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Guest Post 1: In the end, let’s make sure something good comes out.

The views expressed are those of the author and are not necessarily those of Scientific American.

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Please welcome the first of this week’s guest bloggers, Rim!

Hello lovers,

When Sci asked me to guest blog for her week of diversity, I was at first flattered but then I had a few moments of hesitation. I ran through a mental list of why I shouldn’t write the post, did I really have anything of substance to offer? Did I want to part of the remedial process that SciAm is doing to show how diverse and tolerant they are?

To address my first hesitation I acknowledged that, I am a minority within a minority within a minority. Minority status ^3. Therefore, I must have something to contribute to the diversity conversation.

As for the second hesitation, there is no need to rehash what has happened. But I’d like to personally put it out there, that DNLee is not only a twitter buddy, an awesome scientist and great blogger. She is an inspiration to both minorities and non-minorities alike. So when SciAm mistreated her, I felt mistreated, because while I admire DNLee I also love SciAm, all my favorite bloggers and writers live here.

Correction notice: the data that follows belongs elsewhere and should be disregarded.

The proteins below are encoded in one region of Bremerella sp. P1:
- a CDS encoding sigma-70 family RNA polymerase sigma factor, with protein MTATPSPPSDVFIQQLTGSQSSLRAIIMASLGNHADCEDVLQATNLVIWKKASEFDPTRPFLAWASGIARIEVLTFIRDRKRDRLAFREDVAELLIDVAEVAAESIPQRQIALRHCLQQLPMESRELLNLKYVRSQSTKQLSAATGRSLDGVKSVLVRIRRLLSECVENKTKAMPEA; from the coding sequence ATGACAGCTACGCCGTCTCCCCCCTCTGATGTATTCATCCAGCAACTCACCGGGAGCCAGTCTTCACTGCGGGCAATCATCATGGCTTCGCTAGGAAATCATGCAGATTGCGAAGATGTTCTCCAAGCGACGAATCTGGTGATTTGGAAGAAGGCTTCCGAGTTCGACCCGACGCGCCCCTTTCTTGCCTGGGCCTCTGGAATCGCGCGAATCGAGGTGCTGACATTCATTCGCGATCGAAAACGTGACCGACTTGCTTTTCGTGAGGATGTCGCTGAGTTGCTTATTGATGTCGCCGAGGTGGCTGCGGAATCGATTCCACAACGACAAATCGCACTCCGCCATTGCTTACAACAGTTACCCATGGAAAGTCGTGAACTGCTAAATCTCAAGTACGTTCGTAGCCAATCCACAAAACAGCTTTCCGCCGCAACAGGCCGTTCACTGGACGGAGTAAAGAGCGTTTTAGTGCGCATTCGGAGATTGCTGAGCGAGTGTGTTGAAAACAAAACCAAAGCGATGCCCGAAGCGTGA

So, SciAm I am disappointed in you, get your act together.

But what really tipped the scale is that Sci asked me too. I have this thing for Sci that is equivalent to a thing that a fangirl/guy might have to Star Trek. I’ve never even seen Star Trek, but you get my drift. So after my “moment” I said yes. (Sci: d’awww…*shuffles feet*)

I am woman working towards my PhD in Neuroscience (working being the operative word) of Middle Eastern descent and I wear a hijab (also known as a headscarf). I am opinionated, confident, assertive (some may say bossy, semantics), pretty hilarious (I think), compassionate, unapologetically optimistic and completely enamored with science.

It was during my first neuroscience conference, that it was mentioned to me by a labmate that I was the only one that “looked like me” at the conference. It honestly took me a minute to process. You see, I don’t view myself as being different then the “group” until someone points it out to me. I realized then that I could react to this information in two logical ways.

1. I could be anxious of what people thought and therefore begin to perceive only negative gestures. This will undoubtly not only ruin my conference experience (I LOVE conferences) but would also make feel less confident in presenting my work. And let’s be honest here, the majority of graduate students already suffer from the infamous “Imposter Syndrome” exacerbating that feeling with the addition of being a “visible minority” was not going to help matters.